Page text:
What situations is this tool used in?
Consensus conferences are used to inform and consult members of the public on topics that are complex, controversial, or expert dominated – for example issues around emerging science and technology. They enable panels of citizens to question expert witnesses in a similar way to citizens juries, with the difference being that they are held in public and open to the media.
Who is this tool aimed at?
This methodology is based on a technology assessment model originating from the healthcare sector in the USA during the 1960s. This was developed further by the Danish Board of Technology, which held its first participatory consensus conference in 1987, focusing on gene technology. Since then, consensus conferences have tended to be used by governmental, academic, or science and technology bodies – although any organisation could arrange one with enough resources.
How Is the Tool Used?
A consensus conference involves a panel of citizens questioning expert witnesses on a particular topic at a public conference. Participants are selected from a group of citizens invited to apply. Once the panel is selected (usually 10-20 people based on a variety of demographic criteria), they will attend two preparatory events, where they receive detailed information about the topic under discussion.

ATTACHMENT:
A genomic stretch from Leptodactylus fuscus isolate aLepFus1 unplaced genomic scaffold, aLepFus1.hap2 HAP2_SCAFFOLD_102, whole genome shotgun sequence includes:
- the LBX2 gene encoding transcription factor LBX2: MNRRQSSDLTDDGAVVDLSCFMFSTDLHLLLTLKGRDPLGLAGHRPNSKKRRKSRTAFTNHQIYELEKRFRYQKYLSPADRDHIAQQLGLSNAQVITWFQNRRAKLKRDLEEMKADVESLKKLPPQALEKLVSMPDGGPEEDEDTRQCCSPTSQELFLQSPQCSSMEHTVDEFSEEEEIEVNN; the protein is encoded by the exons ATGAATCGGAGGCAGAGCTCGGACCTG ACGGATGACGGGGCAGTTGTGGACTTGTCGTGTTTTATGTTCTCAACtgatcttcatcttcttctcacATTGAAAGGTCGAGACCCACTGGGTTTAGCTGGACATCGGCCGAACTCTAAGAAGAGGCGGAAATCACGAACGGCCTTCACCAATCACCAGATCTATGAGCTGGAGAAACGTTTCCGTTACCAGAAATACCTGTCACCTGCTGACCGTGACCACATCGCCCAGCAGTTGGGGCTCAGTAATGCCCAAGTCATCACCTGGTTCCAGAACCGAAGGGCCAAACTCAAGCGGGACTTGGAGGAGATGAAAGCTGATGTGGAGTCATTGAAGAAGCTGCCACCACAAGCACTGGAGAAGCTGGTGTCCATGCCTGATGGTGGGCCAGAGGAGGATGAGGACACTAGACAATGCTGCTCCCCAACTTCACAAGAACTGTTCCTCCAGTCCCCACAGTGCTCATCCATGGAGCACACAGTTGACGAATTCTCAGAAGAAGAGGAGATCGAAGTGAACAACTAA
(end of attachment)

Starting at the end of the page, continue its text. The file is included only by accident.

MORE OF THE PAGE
The panel decides what questions to ask and which experts to call to the conference. The conference itself is held in public, usually over a few days. The panel then reaches conclusions or recommendations, which are circulated widely.
Who has used the tool?
In 1994, the UK Biotechnology and Biological Sciences Research Council (BBSRC) partnered with the Science Museum to commission a consensus conference on the issue of plant biotechnology. The 16-person panel identified seven questions to discuss with experts at the conference, and produced a set of recommendations that gave qualified support for plant technology, with specific caveats around regulation, international controls and consumer information.